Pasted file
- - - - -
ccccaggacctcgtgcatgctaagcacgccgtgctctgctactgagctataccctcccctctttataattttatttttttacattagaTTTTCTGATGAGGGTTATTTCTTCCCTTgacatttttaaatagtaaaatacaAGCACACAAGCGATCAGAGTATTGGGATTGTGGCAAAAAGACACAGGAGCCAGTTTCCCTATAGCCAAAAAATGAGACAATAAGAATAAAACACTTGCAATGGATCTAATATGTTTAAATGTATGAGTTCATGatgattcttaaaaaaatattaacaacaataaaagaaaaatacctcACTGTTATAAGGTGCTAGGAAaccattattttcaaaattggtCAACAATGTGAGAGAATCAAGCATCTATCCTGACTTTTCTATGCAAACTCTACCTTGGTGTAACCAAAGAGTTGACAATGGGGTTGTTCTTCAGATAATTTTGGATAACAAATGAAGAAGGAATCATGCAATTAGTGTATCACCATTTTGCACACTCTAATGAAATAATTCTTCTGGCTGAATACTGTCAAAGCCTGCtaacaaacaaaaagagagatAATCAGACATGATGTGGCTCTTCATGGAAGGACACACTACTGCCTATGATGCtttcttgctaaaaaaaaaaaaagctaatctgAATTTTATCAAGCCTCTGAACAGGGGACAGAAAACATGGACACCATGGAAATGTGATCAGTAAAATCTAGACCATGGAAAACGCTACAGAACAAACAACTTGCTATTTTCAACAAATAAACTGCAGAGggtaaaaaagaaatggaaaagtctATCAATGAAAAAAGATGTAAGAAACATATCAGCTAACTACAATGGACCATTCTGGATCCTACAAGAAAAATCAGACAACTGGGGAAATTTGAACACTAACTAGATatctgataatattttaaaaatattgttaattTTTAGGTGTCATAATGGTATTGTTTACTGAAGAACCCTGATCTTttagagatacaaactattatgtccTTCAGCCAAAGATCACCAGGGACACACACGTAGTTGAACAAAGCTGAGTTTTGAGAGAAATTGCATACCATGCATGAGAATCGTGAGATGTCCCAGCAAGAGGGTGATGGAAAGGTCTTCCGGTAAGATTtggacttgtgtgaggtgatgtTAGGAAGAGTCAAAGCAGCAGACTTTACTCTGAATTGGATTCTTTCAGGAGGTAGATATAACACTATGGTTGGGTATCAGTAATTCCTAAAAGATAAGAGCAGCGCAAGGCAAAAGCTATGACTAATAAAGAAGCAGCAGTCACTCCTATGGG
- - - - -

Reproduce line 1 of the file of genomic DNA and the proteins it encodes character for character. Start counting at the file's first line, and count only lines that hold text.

ccccaggacctcgtgcatgctaagcacgccgtgctctgctactgagctataccctcccctctttataattttatttttttacattagaTTTTCTGATGAGGGTTATTTCTTCCCTTgacatttttaaatagtaaaatacaAGCACACAAGCGATCAGAGTATTGGGATTGTGGCAAAAAGACACAGGAGCCAGTTTCCCTATAGCCAAAAAATGAGACAATAAGAATAAAACACTTGCAATGGATCTAATATGTTTAAATGTATGAGTTCATGatgattcttaaaaaaatattaacaacaataaaagaaaaatacctcACTGTTATAAGGTGCTAGGAAaccattattttcaaaattggtCAACAATGTGAGAGAATCAAGCATCTATCCTGACTTTTCTATGCAAACTCTACCTTGGTGTAACCAAAGAGTTGACAATGGGGTTGTTCTTCAGATAATTTTGGATAACAAATGAAGAAGGAATCATGCAATTAGTGTATCACCATTTTGCACACTCTAATGAAATAATTCTTCTGGCTGAATACTGTCAAAGCCTGCtaacaaacaaaaagagagatAATCAGACATGATGTGGCTCTTCATGGAAGGACACACTACTGCCTATGATGCtttcttgctaaaaaaaaaaaaagctaatctgAATTTTATCAAGCCTCTGAACAGGGGACAGAAAACATGGACACCATGGAAATGTGATCAGTAAAATCTAGACCATGGAAAACGCTACAGAACAAACAACTTGCTATTTTCAACAAATAAACTGCAGAGggtaaaaaagaaatggaaaagtctATCAATGAAAAAAGATGTAAGAAACATATCAGCTAACTACAATGGACCATTCTGGATCCTACAAGAAAAATCAGACAACTGGGGAAATTTGAACACTAACTAGATatctgataatattttaaaaatattgttaattTTTAGGTGTCATAATGGTATTGTTTACTGAAGAACCCTGATCTTttagagatacaaactattatgtccTTCAGCCAAAGATCACCAGGGACACACACGTAGTTGAACAAAGCTGAGTTTTGAGAGAAATTGCATACCATGCATGAGAATCGTGAGATGTCCCAGCAAGAGGGTGATGGAAAGGTCTTCCGGTAAGATTtggacttgtgtgaggtgatgtTAGGAAGAGTCAAAGCAGCAGACTTTACTCTGAATTGGATTCTTTCAGGAGGTAGATATAACACTATGGTTGGGTATCAGTAATTCCTAAAAGATAAGAGCAGCGCAAGGCAAAAGCTATGACTAATAAAGAAGCAGCAGTCACTCCTATGGG